FluWrap: Three new Asian outbreaks

By KATE WALKER, UPI Correspondent  |  Nov. 4, 2005 at 11:42 AM
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WASHINGTON, Nov. 4 (UPI) -- Avian influenza affected three Asian countries Friday, with confirmed outbreaks in China and Vietnam and indications of an outbreak in Japan.

China has reported four incidences of bird flu in the past three weeks. The latest occurrence was reported to be in Liaoning province and resulted in the culling of some 370,000 birds in the region.

Vietnam's Bac Giang province saw 3,000 birds die, both from avian flu and the resulting culls. Officials state that the remaining poultry in the region has been vaccinated, the three affected villages and surrounding areas disinfected and the local transport of poultry banned.

Japan's Ibaraki Prefecture has announced that 180,000 chickens will be culled after tests on the farm indicated that the birds had been exposed to H5N1 antibodies. Earlier confirmation of the virus's presence in the region led to the slaughter of 1.5 million birds.

Also in Asia, Cambodian officials have announced that they only have enough Tamiflu to treat 100 people, should a human pandemic occur.

"We currently have just over 100 courses in stock in Phnom Penh," said Ly Sovann, chief of the disease surveillance bureau of Cambodia's Health Ministry. "We have given only one course to each province."

In other news:

-- Roche, the manufacturer of Tamiflu, has told the European Union that it is in talks with other pharmaceutical companies to allow the production of the drug under generic license.

"Patents will not stand in the way of Roche making license agreements with other companies to increase production capacity and they are talking to other companies," an EU spokesman was reported as saying in Australia's Herald Sun.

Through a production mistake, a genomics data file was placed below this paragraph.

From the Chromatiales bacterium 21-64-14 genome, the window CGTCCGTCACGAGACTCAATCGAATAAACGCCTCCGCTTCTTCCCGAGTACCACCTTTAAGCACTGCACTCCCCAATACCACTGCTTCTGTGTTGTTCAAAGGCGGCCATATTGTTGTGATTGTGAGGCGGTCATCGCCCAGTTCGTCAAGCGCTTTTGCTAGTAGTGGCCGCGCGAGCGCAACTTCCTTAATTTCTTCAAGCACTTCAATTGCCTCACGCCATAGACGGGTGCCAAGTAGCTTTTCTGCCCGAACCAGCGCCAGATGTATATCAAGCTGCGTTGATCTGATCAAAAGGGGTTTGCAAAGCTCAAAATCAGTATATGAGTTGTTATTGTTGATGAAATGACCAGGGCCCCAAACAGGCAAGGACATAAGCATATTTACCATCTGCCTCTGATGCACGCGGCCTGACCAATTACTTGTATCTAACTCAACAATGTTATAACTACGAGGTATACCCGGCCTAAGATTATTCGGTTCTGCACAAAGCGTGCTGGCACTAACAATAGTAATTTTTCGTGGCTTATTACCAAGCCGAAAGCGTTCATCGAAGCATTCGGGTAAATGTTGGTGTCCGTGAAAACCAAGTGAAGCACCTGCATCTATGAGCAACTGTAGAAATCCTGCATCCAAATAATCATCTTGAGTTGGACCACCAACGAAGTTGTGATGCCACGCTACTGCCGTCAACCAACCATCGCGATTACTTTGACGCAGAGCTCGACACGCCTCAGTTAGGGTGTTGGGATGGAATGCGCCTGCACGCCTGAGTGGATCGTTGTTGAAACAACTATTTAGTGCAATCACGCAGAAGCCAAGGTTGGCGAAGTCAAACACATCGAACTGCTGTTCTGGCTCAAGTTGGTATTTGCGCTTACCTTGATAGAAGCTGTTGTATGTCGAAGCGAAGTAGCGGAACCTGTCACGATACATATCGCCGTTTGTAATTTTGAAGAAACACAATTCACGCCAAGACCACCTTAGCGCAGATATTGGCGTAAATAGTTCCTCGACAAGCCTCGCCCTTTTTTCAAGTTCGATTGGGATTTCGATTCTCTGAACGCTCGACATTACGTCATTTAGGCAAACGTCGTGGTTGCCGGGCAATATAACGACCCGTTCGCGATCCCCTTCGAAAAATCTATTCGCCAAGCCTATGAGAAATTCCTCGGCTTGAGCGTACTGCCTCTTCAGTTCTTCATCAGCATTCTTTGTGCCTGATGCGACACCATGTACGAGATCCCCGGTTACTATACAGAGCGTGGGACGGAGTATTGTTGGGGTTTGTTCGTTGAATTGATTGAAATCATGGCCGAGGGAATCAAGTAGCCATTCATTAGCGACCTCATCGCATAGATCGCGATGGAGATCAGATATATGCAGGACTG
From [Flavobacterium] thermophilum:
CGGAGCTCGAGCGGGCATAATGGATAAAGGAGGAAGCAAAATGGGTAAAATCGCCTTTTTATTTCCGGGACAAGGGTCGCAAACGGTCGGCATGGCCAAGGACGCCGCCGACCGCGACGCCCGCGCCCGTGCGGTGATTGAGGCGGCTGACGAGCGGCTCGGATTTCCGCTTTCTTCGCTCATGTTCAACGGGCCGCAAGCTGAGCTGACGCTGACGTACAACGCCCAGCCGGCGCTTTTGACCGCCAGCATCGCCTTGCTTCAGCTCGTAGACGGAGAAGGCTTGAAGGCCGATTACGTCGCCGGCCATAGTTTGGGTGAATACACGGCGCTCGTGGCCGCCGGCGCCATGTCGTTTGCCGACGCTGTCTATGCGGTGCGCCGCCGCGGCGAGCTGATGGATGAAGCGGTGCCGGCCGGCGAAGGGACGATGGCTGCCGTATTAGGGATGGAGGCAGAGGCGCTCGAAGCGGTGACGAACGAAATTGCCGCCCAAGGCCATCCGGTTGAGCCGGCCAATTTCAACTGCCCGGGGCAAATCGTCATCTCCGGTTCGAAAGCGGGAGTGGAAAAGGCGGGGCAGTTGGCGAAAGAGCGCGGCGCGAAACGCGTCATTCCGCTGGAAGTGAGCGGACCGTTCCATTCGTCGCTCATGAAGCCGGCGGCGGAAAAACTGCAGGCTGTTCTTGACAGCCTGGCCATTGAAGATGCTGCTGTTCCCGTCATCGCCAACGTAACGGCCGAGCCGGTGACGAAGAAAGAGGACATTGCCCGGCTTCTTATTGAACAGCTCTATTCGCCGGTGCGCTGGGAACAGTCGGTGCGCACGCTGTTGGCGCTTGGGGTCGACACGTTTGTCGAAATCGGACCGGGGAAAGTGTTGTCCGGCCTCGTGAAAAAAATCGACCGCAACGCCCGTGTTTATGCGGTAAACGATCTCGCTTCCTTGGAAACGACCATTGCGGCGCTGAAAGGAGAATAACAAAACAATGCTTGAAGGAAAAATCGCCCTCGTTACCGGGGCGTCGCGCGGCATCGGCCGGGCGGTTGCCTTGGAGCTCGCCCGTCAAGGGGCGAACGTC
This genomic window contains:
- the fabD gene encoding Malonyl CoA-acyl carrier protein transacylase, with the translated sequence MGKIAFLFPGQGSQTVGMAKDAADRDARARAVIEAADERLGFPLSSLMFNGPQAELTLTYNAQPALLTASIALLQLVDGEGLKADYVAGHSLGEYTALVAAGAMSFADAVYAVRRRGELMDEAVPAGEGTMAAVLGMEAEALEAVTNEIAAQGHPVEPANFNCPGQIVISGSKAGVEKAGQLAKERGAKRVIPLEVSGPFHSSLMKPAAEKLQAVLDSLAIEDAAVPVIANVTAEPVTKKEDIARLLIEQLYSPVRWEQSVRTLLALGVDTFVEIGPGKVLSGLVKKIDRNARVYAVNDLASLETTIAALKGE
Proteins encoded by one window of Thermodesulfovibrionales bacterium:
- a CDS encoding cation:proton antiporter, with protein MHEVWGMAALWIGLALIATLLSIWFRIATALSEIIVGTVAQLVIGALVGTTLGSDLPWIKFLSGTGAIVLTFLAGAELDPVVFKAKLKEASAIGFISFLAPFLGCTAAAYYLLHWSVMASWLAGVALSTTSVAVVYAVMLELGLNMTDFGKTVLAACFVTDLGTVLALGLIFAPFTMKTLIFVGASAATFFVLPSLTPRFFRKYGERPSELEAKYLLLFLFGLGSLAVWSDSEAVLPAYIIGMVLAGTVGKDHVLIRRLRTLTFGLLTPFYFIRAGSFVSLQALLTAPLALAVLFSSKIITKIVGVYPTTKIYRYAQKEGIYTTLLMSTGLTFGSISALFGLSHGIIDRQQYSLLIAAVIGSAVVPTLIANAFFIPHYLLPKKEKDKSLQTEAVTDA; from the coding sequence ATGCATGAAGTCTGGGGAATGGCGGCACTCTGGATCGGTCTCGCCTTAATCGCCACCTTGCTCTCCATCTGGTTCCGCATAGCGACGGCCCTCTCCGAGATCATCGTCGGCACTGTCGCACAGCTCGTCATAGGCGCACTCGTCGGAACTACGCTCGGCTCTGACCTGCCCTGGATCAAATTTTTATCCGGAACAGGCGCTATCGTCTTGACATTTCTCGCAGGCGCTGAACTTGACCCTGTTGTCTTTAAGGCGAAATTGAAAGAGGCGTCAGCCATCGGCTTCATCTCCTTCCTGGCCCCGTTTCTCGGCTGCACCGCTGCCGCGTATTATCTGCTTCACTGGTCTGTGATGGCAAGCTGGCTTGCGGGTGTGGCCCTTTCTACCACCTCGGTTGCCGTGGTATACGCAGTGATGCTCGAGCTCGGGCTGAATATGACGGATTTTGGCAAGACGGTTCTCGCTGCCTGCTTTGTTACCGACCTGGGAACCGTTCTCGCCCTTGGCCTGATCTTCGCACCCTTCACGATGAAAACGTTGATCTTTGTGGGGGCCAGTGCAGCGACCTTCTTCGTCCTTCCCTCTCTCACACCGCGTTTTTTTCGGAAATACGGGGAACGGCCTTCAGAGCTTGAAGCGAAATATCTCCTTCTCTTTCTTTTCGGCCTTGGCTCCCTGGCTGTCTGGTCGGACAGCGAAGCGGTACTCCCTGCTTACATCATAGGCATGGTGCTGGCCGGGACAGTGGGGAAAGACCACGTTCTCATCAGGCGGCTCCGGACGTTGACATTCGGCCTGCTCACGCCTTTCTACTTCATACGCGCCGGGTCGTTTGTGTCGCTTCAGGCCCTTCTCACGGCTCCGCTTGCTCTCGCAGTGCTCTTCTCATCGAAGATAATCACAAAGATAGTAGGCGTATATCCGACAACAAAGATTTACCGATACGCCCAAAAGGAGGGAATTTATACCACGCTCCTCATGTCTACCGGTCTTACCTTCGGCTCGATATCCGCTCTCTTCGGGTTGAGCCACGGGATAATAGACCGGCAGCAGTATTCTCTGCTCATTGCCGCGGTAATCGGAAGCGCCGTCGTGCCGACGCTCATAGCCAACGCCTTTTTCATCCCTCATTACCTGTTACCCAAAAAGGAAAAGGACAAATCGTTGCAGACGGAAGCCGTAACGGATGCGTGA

-- Individual states in the United States have their own bird-flu strategies, in addition to the national strategy unveiled by President Bush earlier this week.

The plans are part of pandemic-preparedness strategies the states have had in place for several years and are not all specific to the possible avian-influenza pandemic dominating the news.

There is a concern that the individual plans may not correspond with the latest national strategy and questions over the resources available and the distribution thereof.

"The plan is useful, and the planning process is useful, but what isn't occurring is any analysis to see whether the staffing required to do the plans is actually there," said Dr. Rex Archer, president of the National Association of County and City Health Officials.

"That's the weakness with all of this. I'm afraid that probably 90 percent of the staffing at the state and local level is not there to carry out the plans."

But there has also been support for America's response to avian influenza, notably from Dr. Donald S. Burke, professor of International Health and Epidemiology at the Johns Hopkins Bloomberg School of Public Health.

Writing in the Wall Street Journal earlier this week, Burke warned that a global avian-flu pandemic "will flash and be done in less than three months."

"The new mindset should be one that focuses upstream in the earliest events, emphasizing prediction and prevention before a pandemic begins. Surveillance and response, the hallmarks of epidemiology, should be part, not all, of our strategy.

"The president should be congratulated and his plan supported. Avian influenza is an immediate and real threat to our collective security," Burke wrote.

-- The United Nations and the World Bank will meet next week in Geneva to hold a summit on the perceived threat of avian influenza, identifying means of pandemic control and preparation while assessing the global threat.

An editorial in the British medical journal The Lancet named five areas of concern that should be discussed at the summit: detection and containment of the disease in birds; increasing access to anti-virals currently produced under patent; the optimum use of anti-virals as a means of disease control while avoiding the development of viral resistance to available medications; improving international monitoring and reporting of outbreaks and the spread of the disease; and means of preventing the spread of a pandemic.

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